October can be one of the most eventful months of the year for many college students. Young adults are ready to throw multiple celebrations as Halloween approaches now that the old and new students have settled in. There are plenty of parties offered on and off campus that everyone dresses up to attend to.

With the increasing chaos around campus, police officers become more active around the closing months of October to observe any suspicious activity from the students. While everyone is aware of the increase in DUI arrests around this holiday, some also forget that property damage drastically increases during the festivities. Insurance claims filed around Halloween can rise up to nearly 20 percent from all of the mischief caused by both children and fellow students. It is important to be aware of potential criminal charges if your friends try to get you involved in one of their schemes.

Damaging deeds

While South Carolina has separate laws stating the charges for hurting animals or inflicting explosions upon someone’s area, the most common violations around Halloween are against Section 16-11-520. This law enforces charges upon those who maliciously damage someone else’s tree, house, outside fence or fixture. Prosecutors can use the holiday to have an easier time proving that you did so willfully or maliciously.

You could be facing some serious charges depending on how severe these damages to the property were. A first-time violation lone could land you a conviction with up to ten years if those damages exceed $10,000. If it is less than $2,000, then you will receive misdemeanor charges and receive fines up to $1,000, be imprisoned for up to 30 days, or both.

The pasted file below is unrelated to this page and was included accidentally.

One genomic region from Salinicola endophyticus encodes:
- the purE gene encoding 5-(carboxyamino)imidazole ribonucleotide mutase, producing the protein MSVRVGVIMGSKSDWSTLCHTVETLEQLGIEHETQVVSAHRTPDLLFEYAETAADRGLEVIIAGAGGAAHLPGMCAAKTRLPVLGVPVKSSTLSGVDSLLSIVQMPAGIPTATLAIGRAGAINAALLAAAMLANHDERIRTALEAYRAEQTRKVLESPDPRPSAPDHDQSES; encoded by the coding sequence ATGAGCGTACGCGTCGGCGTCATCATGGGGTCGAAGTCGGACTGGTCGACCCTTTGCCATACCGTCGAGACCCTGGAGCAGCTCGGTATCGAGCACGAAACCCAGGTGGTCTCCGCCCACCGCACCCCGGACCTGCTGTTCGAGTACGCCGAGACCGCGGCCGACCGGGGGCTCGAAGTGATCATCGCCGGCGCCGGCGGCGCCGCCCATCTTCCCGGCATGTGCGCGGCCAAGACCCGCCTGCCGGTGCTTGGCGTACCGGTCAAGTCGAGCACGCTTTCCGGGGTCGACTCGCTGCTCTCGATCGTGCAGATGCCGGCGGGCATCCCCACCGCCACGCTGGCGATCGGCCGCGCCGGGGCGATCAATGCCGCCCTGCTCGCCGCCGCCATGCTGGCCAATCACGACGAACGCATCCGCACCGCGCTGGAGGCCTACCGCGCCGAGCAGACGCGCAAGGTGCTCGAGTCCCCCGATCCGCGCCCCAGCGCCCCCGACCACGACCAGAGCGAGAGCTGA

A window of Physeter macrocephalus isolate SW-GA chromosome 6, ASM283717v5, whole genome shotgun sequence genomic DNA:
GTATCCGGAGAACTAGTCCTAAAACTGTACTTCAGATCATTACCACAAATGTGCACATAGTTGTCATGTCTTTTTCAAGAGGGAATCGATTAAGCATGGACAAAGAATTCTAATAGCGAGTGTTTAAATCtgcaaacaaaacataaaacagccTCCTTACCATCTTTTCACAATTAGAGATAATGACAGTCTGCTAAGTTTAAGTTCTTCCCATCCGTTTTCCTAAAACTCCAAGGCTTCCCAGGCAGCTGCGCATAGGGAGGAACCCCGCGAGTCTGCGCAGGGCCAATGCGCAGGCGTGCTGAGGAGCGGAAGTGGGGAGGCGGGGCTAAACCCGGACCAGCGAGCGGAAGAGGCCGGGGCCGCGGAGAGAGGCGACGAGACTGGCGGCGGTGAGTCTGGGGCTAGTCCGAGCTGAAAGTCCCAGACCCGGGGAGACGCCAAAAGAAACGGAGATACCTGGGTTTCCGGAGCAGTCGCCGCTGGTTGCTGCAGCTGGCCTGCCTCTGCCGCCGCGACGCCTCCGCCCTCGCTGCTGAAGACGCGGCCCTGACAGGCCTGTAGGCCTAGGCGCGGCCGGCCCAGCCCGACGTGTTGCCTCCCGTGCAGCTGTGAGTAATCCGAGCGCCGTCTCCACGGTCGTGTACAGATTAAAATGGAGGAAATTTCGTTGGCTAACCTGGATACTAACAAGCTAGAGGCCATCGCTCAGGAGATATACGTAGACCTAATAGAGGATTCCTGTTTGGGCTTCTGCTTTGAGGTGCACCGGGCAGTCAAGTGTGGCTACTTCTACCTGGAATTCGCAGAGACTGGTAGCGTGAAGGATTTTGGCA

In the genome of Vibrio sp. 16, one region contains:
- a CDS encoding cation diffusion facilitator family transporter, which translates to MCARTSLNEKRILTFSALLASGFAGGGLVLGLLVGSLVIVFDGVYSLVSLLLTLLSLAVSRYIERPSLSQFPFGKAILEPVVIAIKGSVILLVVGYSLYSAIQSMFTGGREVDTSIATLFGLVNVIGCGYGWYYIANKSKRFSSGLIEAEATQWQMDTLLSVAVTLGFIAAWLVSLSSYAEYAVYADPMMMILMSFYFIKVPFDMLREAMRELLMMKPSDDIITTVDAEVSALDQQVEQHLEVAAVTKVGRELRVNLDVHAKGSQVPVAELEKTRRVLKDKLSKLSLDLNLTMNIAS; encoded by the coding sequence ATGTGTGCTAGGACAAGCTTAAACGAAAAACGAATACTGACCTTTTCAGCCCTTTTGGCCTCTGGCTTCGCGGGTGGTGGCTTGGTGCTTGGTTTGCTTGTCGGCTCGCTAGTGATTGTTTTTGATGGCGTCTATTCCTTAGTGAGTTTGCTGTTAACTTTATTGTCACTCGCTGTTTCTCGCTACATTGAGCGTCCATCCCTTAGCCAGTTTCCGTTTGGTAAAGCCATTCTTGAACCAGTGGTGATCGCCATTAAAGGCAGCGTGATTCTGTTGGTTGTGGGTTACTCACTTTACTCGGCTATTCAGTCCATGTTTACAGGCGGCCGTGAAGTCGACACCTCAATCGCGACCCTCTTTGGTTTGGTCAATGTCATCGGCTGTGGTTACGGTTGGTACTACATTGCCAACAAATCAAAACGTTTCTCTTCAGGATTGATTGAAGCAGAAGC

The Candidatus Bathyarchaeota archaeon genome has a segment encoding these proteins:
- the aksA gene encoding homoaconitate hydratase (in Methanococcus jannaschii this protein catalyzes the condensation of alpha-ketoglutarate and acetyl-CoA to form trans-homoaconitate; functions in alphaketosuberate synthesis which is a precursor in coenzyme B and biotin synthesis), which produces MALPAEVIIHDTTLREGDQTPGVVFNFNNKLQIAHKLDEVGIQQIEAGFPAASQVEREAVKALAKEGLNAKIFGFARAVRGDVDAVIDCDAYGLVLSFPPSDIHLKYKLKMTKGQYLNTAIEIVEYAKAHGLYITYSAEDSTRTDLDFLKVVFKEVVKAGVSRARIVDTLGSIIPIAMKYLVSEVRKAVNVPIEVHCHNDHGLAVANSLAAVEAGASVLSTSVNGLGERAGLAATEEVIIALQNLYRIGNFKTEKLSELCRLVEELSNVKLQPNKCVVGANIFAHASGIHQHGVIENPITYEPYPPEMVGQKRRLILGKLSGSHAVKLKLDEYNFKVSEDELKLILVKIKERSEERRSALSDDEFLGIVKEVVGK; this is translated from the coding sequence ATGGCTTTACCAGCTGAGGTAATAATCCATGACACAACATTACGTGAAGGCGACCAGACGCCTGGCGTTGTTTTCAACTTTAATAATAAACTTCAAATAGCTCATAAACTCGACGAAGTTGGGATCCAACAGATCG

A mess of graffiti

The rebellious nature of the holiday has led to many preparing their spray cans to make their mark on someone else’s property. Committing illegal graffiti vandalism on someone else’s property is a misdemeanor which results in up to a $1,000 fine and up to ninety days in prison on your first offense and additional penalties for cleaning up the markings. As with most penalties, the charges increase if there are subsequent offenses within ten years.

The state also has separate charges if these acts of vandalism are committed on buildings of worship. Anyone that damages or defaces a church will receive felony charges resulting in up to ten years in prison and $10,000 in fines. South Carolina has seen vandalism on churches in October as early as last year.

Halloween is a fun time for many college students, but all it takes is one night to receive misdemeanor or felony charges that could ruin your scholarship and the rest of your academic life. If you find yourself facing property damage or vandalism charges, a criminal defense attorney can help you minimize or prevent a potentially hurtful conviction.